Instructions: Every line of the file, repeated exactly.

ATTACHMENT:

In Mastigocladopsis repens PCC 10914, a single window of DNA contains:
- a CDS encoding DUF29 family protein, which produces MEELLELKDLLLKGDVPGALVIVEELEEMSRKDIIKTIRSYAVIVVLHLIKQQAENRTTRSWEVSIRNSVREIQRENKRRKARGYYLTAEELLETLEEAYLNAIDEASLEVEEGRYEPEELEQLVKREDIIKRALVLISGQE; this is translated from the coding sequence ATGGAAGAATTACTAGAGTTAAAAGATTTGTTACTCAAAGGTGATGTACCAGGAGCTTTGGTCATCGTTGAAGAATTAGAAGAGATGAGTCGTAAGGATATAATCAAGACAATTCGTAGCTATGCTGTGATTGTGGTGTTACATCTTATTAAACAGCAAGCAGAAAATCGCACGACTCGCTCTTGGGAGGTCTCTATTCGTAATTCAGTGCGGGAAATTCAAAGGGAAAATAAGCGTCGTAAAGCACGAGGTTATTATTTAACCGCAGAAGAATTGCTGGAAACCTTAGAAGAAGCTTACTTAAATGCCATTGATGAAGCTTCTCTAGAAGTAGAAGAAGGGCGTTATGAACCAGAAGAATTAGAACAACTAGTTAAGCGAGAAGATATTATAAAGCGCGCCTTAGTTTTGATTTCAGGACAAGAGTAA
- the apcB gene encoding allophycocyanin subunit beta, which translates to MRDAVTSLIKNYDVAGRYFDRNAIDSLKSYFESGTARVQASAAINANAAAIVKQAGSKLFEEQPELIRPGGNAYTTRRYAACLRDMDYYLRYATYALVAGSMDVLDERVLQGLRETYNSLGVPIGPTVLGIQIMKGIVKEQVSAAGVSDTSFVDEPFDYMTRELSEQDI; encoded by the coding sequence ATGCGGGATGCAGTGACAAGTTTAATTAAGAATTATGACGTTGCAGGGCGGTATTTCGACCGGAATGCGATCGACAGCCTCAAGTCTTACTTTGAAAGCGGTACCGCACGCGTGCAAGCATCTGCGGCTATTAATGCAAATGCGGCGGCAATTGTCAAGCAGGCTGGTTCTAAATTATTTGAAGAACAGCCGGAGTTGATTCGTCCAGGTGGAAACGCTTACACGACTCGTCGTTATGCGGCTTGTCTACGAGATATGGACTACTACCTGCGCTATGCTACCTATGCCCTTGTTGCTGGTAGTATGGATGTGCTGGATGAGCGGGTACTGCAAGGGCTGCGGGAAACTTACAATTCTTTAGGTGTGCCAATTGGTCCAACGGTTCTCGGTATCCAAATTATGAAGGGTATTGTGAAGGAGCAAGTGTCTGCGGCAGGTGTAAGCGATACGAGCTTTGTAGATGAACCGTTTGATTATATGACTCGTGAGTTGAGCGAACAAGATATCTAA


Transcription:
In Mastigocladopsis repens PCC 10914, a single window of DNA contains:
- a CDS encoding DUF29 family protein, which produces MEELLELKDLLLKGDVPGALVIVEELEEMSRKDIIKTIRSYAVIVVLHLIKQQAENRTTRSWEVSIRNSVREIQRENKRRKARGYYLTAEELLETLEEAYLNAIDEASLEVEEGRYEPEELEQLVKREDIIKRALVLISGQE; this is translated from the coding sequence ATGGAAGAATTACTAGAGTTAAAAGATTTGTTACTCAAAGGTGATGTACCAGGAGCTTTGGTCATCGTTGAAGAATTAGAAGAGATGAGTCGTAAGGATATAATCAAGACAATTCGTAGCTATGCTGTGATTGTGGTGTTACATCTTATTAAACAGCAAGCAGAAAATCGCACGACTCGCTCTTGGGAGGTCTCTATTCGTAATTCAGTGCGGGAAATTCAAAGGGAAAATAAGCGTCGTAAAGCACGAGGTTATTATTTAACCGCAGAAGAATTGCTGGAAACCTTAGAAGAAGCTTACTTAAATGCCATTGATGAAGCTTCTCTAGAAGTAGAAGAAGGGCGTTATGAACCAGAAGAATTAGAACAACTAGTTAAGCGAGAAGATATTATAAAGCGCGCCTTAGTTTTGATTTCAGGACAAGAGTAA
- the apcB gene encoding allophycocyanin subunit beta, which translates to MRDAVTSLIKNYDVAGRYFDRNAIDSLKSYFESGTARVQASAAINANAAAIVKQAGSKLFEEQPELIRPGGNAYTTRRYAACLRDMDYYLRYATYALVAGSMDVLDERVLQGLRETYNSLGVPIGPTVLGIQIMKGIVKEQVSAAGVSDTSFVDEPFDYMTRELSEQDI; encoded by the coding sequence ATGCGGGATGCAGTGACAAGTTTAATTAAGAATTATGACGTTGCAGGGCGGTATTTCGACCGGAATGCGATCGACAGCCTCAAGTCTTACTTTGAAAGCGGTACCGCACGCGTGCAAGCATCTGCGGCTATTAATGCAAATGCGGCGGCAATTGTCAAGCAGGCTGGTTCTAAATTATTTGAAGAACAGCCGGAGTTGATTCGTCCAGGTGGAAACGCTTACACGACTCGTCGTTATGCGGCTTGTCTACGAGATATGGACTACTACCTGCGCTATGCTACCTATGCCCTTGTTGCTGGTAGTATGGATGTGCTGGATGAGCGGGTACTGCAAGGGCTGCGGGAAACTTACAATTCTTTAGGTGTGCCAATTGGTCCAACGGTTCTCGGTATCCAAATTATGAAGGGTATTGTGAAGGAGCAAGTGTCTGCGGCAGGTGTAAGCGATACGAGCTTTGTAGATGAACCGTTTGATTATATGACTCGTGAGTTGAGCGAACAAGATATCTAA